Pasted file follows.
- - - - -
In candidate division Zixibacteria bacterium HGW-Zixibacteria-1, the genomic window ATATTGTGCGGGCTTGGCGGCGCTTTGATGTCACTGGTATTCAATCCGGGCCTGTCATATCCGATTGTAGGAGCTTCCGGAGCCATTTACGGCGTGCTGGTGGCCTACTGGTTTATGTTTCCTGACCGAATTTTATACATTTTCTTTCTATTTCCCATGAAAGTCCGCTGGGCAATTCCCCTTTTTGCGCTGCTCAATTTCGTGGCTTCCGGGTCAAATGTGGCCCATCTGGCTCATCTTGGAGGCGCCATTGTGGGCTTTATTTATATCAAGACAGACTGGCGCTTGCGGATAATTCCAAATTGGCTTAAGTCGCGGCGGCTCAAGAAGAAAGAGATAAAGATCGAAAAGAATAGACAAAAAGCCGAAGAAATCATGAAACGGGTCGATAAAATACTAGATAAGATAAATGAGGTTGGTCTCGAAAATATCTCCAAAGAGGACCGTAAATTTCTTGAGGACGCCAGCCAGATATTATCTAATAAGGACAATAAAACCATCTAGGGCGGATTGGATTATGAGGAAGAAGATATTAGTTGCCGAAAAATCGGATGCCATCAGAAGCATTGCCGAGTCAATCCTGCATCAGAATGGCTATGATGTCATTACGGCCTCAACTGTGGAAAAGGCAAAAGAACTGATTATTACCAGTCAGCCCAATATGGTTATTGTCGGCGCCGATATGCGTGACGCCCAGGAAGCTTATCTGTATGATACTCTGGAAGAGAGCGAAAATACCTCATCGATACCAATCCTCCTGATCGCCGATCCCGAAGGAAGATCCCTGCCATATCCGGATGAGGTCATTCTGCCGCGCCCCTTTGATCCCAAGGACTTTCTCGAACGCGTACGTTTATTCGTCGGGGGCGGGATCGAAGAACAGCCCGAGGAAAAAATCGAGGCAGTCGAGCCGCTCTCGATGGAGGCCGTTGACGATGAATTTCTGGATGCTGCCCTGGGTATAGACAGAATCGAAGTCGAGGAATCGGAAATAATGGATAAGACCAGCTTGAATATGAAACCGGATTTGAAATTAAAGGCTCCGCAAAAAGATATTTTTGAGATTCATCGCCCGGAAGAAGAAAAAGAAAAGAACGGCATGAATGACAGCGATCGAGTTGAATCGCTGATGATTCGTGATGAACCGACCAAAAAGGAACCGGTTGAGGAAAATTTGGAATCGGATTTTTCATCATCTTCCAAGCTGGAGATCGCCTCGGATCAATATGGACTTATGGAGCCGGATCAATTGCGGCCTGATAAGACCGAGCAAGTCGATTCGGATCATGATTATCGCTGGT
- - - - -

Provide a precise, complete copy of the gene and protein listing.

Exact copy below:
In candidate division Zixibacteria bacterium HGW-Zixibacteria-1, the genomic window ATATTGTGCGGGCTTGGCGGCGCTTTGATGTCACTGGTATTCAATCCGGGCCTGTCATATCCGATTGTAGGAGCTTCCGGAGCCATTTACGGCGTGCTGGTGGCCTACTGGTTTATGTTTCCTGACCGAATTTTATACATTTTCTTTCTATTTCCCATGAAAGTCCGCTGGGCAATTCCCCTTTTTGCGCTGCTCAATTTCGTGGCTTCCGGGTCAAATGTGGCCCATCTGGCTCATCTTGGAGGCGCCATTGTGGGCTTTATTTATATCAAGACAGACTGGCGCTTGCGGATAATTCCAAATTGGCTTAAGTCGCGGCGGCTCAAGAAGAAAGAGATAAAGATCGAAAAGAATAGACAAAAAGCCGAAGAAATCATGAAACGGGTCGATAAAATACTAGATAAGATAAATGAGGTTGGTCTCGAAAATATCTCCAAAGAGGACCGTAAATTTCTTGAGGACGCCAGCCAGATATTATCTAATAAGGACAATAAAACCATCTAGGGCGGATTGGATTATGAGGAAGAAGATATTAGTTGCCGAAAAATCGGATGCCATCAGAAGCATTGCCGAGTCAATCCTGCATCAGAATGGCTATGATGTCATTACGGCCTCAACTGTGGAAAAGGCAAAAGAACTGATTATTACCAGTCAGCCCAATATGGTTATTGTCGGCGCCGATATGCGTGACGCCCAGGAAGCTTATCTGTATGATACTCTGGAAGAGAGCGAAAATACCTCATCGATACCAATCCTCCTGATCGCCGATCCCGAAGGAAGATCCCTGCCATATCCGGATGAGGTCATTCTGCCGCGCCCCTTTGATCCCAAGGACTTTCTCGAACGCGTACGTTTATTCGTCGGGGGCGGGATCGAAGAACAGCCCGAGGAAAAAATCGAGGCAGTCGAGCCGCTCTCGATGGAGGCCGTTGACGATGAATTTCTGGATGCTGCCCTGGGTATAGACAGAATCGAAGTCGAGGAATCGGAAATAATGGATAAGACCAGCTTGAATATGAAACCGGATTTGAAATTAAAGGCTCCGCAAAAAGATATTTTTGAGATTCATCGCCCGGAAGAAGAAAAAGAAAAGAACGGCATGAATGACAGCGATCGAGTTGAATCGCTGATGATTCGTGATGAACCGACCAAAAAGGAACCGGTTGAGGAAAATTTGGAATCGGATTTTTCATCATCTTCCAAGCTGGAGATCGCCTCGGATCAATATGGACTTATGGAGCCGGATCAATTGCGGCCTGATAAGACCGAGCAAGTCGATTCGGATCATGATTATCGCTGGT